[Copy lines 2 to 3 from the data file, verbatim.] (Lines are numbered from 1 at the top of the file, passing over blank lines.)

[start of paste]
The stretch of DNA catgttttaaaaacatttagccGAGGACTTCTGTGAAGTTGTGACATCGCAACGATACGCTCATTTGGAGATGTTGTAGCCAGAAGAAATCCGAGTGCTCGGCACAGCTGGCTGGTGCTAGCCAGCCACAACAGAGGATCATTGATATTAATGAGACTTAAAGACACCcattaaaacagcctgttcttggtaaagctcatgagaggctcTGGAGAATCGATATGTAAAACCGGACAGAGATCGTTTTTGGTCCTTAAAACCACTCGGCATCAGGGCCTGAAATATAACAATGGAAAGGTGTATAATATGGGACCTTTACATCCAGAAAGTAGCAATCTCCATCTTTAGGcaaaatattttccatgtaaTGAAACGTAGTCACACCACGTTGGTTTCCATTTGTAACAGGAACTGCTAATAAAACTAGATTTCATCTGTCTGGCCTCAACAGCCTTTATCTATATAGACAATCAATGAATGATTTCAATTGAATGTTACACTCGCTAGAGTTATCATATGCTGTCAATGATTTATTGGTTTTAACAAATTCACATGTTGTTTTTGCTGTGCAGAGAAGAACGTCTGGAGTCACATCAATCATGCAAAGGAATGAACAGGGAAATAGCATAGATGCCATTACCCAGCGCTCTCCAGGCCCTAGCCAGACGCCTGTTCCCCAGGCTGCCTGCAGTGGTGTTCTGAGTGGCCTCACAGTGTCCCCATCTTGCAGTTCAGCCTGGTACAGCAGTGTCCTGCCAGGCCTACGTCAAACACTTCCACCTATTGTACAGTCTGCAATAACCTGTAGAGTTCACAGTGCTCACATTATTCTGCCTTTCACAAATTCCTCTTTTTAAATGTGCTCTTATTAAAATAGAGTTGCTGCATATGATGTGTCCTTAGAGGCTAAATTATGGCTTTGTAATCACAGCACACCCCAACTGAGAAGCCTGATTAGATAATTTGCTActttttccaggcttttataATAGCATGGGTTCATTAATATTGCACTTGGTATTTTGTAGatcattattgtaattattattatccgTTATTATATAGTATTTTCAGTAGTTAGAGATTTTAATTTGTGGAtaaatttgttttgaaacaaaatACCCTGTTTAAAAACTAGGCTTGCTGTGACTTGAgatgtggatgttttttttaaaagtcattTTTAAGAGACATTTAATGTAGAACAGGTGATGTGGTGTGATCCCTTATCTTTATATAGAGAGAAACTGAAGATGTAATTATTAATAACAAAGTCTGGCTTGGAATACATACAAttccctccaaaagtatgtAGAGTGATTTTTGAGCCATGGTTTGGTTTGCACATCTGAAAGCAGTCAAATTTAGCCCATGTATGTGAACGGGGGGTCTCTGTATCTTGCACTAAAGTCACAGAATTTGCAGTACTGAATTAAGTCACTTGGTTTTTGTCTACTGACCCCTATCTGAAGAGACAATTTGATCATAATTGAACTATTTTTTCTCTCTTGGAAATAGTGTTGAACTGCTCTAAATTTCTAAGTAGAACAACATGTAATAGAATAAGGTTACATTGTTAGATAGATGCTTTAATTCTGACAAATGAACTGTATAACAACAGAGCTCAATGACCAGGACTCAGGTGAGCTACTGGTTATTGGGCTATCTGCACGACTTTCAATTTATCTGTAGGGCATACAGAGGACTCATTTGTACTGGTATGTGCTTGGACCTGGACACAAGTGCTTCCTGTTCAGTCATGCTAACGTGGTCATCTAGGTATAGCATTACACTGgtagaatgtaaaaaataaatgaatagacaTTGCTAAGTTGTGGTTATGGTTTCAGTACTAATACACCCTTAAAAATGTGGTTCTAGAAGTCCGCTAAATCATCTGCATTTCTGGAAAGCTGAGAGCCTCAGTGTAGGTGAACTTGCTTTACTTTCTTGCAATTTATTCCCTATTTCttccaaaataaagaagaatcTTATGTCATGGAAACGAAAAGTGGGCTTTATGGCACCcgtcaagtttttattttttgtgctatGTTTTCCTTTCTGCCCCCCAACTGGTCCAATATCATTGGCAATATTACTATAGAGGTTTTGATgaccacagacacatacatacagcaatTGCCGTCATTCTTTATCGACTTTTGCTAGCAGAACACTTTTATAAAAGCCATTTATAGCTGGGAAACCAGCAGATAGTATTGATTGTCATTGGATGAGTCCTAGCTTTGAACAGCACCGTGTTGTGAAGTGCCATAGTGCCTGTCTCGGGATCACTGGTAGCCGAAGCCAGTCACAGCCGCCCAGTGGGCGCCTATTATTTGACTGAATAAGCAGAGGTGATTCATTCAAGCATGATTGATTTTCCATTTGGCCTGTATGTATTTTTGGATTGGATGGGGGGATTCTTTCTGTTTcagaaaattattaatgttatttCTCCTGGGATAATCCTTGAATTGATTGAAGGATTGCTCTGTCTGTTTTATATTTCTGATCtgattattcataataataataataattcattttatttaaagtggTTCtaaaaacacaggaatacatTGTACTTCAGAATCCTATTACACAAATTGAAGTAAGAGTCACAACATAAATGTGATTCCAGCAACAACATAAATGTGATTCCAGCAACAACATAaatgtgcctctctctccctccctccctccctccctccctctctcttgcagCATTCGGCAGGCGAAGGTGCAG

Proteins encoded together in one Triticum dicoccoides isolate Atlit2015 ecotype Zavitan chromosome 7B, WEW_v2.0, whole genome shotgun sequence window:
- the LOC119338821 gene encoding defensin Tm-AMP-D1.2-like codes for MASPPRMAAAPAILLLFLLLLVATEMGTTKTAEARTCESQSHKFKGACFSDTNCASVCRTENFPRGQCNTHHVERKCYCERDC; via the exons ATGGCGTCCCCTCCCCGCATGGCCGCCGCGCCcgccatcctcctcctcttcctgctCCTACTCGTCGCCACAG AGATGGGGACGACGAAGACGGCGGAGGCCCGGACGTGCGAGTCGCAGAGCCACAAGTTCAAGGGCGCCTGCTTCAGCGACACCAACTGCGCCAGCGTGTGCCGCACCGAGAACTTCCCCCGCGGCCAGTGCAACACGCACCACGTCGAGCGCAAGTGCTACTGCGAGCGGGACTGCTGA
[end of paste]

Proteins encoded together in one Triticum dicoccoides isolate Atlit2015 ecotype Zavitan chromosome 7B, WEW_v2.0, whole genome shotgun sequence window:
- the LOC119338821 gene encoding defensin Tm-AMP-D1.2-like codes for MASPPRMAAAPAILLLFLLLLVATEMGTTKTAEARTCESQSHKFKGACFSDTNCASVCRTENFPRGQCNTHHVERKCYCERDC; via the exons ATGGCGTCCCCTCCCCGCATGGCCGCCGCGCCcgccatcctcctcctcttcctgctCCTACTCGTCGCCACAG AGATGGGGACGACGAAGACGGCGGAGGCCCGGACGTGCGAGTCGCAGAGCCACAAGTTCAAGGGCGCCTGCTTCAGCGACACCAACTGCGCCAGCGTGTGCCGCACCGAGAACTTCCCCCGCGGCCAGTGCAACACGCACCACGTCGAGCGCAAGTGCTACTGCGAGCGGGACTGCTGA